Union chief: Emanuel should ask business donors to solve library problem
BY FRAN SPIELMAN City Hall Reporter email@example.com January 13, 2012 3:22PM
Henry Bayer, executive director of the American Federation of State, County and Municipal Employees Council 31
Updated: February 15, 2012 8:07AM
If Mayor Rahm Emanuel can ask corporate donors to help bankroll the $60 million NATO and G-8 Summits, he can ask those same businesses to cough up $3 million to keep Chicago public libraries open on Mondays, a union leader said Friday.
“Library services are much more important to Chicago’s neighborhoods than bringing the G-8 to the city,” said Henry Bayer, executive director of the American Federation of State, County and Municipal Employees (AFSCME) Council 31.
“If those people can afford to put up $45 million or $60 million, which is the city’s estimate, why isn’t he out there asking them, `Wouldn’t you be willing to pay a little bit more — just a fraction of that $60 million — which could be used to keep the libraries open’ ” six days-a-week?
Taping the WLS-AM radio program, “Connected to Chicago,” to air at 6 a.m. Sunday, Bayer accused Emanuel of “looking for scapegoats rather than solutions” to the all-day Monday closing of branch libraries that began this week to “hide the fact that libraries aren’t a big priority for this administration.”
The mayor “wanted to cut libraries even more” before an aldermanic outcry forced him to soften the blow, Bayer said.
“The mayor shows contempt for city employees. He likes to portray city employees as something other than hard-working. [But] all I know is when I came into work this morning, the streets had been plowed. I don’t think the mayor did that. City workers did that,” he said.
Bayer also lashed out at a pair of powerful aldermen — Finance Committee Chairman Edward M. Burke (14th) and Budget Committee vice-chair Brendan Reilly (42nd) — for suggesting that library employees forfeit their 3.5 percent pay raise for 2012 to generate the $1.6 million needed to keep libraries open six-days-a-week.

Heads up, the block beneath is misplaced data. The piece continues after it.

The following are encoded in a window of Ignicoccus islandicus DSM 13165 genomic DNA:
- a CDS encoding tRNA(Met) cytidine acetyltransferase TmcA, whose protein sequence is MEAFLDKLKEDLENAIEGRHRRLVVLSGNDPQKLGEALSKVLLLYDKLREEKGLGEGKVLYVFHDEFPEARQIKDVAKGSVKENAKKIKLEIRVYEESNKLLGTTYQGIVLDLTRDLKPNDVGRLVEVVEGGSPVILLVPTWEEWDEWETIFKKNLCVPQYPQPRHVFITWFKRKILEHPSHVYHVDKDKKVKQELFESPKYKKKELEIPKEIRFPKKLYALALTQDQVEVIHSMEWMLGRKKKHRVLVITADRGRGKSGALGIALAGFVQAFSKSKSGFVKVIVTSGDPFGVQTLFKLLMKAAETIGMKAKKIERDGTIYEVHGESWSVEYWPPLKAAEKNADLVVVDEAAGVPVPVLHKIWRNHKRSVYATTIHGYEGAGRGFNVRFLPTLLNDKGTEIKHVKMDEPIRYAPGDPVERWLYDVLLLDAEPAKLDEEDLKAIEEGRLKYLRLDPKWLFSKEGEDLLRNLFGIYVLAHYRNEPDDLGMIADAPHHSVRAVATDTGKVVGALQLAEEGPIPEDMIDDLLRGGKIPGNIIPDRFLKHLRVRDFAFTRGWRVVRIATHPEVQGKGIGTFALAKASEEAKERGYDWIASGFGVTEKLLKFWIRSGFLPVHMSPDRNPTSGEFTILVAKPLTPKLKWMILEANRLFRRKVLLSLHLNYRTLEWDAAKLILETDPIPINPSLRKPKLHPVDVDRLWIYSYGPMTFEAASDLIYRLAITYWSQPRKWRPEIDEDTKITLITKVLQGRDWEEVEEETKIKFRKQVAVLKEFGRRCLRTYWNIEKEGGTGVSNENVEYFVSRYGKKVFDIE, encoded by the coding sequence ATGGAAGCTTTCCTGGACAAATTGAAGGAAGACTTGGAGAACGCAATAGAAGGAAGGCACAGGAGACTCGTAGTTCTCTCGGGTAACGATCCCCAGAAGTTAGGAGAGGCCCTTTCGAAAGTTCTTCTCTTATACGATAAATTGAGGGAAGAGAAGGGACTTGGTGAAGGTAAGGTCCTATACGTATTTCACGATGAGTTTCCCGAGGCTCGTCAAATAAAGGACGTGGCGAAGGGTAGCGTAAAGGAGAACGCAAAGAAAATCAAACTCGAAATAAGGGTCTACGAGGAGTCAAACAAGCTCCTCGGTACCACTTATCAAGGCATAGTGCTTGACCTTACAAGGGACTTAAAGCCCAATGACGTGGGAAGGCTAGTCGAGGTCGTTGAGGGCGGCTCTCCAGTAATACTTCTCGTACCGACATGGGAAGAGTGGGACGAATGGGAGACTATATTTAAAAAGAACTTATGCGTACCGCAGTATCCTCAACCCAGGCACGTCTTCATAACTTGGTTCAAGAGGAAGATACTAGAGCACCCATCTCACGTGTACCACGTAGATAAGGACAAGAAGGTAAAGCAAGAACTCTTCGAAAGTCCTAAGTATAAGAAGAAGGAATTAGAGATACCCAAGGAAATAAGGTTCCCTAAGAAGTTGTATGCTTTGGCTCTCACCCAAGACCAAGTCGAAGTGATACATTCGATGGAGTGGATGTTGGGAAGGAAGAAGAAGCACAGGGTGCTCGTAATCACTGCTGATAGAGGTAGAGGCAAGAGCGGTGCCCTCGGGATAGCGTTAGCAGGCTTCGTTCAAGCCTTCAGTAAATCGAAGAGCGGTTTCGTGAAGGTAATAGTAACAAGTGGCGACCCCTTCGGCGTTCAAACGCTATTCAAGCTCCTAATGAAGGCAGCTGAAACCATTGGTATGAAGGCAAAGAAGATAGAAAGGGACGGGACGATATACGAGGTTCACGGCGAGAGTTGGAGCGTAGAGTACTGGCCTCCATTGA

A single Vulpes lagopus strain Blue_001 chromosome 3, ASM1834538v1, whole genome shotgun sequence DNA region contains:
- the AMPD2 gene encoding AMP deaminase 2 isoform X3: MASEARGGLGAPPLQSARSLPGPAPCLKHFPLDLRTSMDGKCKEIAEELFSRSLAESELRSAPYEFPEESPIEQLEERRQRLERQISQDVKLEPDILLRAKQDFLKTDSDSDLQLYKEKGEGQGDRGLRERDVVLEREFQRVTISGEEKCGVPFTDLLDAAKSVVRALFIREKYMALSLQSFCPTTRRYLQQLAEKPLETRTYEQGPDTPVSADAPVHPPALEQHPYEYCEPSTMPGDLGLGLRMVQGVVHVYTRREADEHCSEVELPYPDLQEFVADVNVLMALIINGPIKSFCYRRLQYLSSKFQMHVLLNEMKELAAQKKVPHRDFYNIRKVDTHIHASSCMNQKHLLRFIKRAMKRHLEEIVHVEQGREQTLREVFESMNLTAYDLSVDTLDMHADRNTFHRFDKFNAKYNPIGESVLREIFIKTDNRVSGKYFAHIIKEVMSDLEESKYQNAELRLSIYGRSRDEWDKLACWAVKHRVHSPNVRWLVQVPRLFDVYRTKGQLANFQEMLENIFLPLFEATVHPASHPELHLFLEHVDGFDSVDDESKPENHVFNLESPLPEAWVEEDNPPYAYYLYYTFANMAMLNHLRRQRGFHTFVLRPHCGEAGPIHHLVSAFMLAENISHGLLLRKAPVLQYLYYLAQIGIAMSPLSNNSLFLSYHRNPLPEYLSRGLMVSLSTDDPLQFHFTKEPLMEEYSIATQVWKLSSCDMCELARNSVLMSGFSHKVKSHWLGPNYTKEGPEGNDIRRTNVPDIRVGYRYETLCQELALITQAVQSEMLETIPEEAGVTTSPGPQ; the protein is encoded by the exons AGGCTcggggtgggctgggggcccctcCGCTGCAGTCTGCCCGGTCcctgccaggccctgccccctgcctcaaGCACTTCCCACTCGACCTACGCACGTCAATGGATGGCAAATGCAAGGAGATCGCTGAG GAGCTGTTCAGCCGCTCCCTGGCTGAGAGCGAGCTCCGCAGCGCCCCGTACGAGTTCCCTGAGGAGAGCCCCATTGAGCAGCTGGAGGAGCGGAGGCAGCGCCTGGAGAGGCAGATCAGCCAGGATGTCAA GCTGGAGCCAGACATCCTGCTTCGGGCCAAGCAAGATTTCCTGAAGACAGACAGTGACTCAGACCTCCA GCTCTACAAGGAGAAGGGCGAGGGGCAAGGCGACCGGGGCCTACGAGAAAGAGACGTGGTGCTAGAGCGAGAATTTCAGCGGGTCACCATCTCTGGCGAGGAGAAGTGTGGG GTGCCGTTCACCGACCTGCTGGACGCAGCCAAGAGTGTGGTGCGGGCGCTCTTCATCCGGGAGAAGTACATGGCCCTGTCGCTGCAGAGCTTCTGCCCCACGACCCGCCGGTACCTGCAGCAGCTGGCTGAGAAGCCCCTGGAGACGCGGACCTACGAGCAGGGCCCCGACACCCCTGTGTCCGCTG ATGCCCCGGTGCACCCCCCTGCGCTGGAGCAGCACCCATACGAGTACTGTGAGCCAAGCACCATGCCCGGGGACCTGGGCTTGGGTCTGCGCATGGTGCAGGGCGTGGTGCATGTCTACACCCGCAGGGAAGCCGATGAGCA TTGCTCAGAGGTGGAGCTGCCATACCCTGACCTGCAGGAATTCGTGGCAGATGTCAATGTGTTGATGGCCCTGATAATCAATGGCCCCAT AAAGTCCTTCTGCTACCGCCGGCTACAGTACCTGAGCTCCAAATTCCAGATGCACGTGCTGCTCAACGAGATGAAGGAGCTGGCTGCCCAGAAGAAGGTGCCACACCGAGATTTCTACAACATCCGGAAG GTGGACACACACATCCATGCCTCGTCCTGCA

“It’s not their idea. It’s the mayor’s idea. The mayor put them up to it. They’re handmaidens of the mayor in this instance,” Bayer said.
“It’s very nice of them. I don’t see any sacrifices the aldermen are willing to make. They seem to be spending most of their time trying to preserve their jobs [in a new ward map].We wish they would figure out how to preserve the jobs of librarians and other front-line employees and how to get more police on the streets.”
Bayer noted that Burke and Reilly voted for both the budget that cut library hours as well as the AFSCME pay hike.
“To express surprise that it was in there — these are two aldermen who are supposed to be knowledgeable about the city budget. If they didn’t know what they voted for, that’s a sad commentary on the state of the City Council,” he said.
Burke and Reilly could not be reached for comment.
Mayoral press secretary Sarah Hamilton countered that Emanuel’s commitment to libraries has been “crystal clear” from the beginning.
“He would not permanently close any libraries. He has a plan to keep them open six days a week. And the city needs AFSCME to be its partner to implement the plan,” Hamilton wrote in an email to the Chicago Sun-Times.
“They have acted as our partners before — on wellness, McCormick Place and with a commitment to repairing our infrastructure — and we hope they do so again.”
Chicago’s branch libraries were closed all day Monday for the first time in recent memory after the latest in a string of disputes between Emanuel and organized labor.
The mayor accused AFSCME of blocking a scheduling change that would have averted the Monday closing — by closing libraries on Monday and Friday mornings — because they’re using libraries as a “bargaining chip” to “achieve something else.”
The question now is how long the mayor is prepared to tolerate the Monday shutdown before he tries some kind of end-run around the union.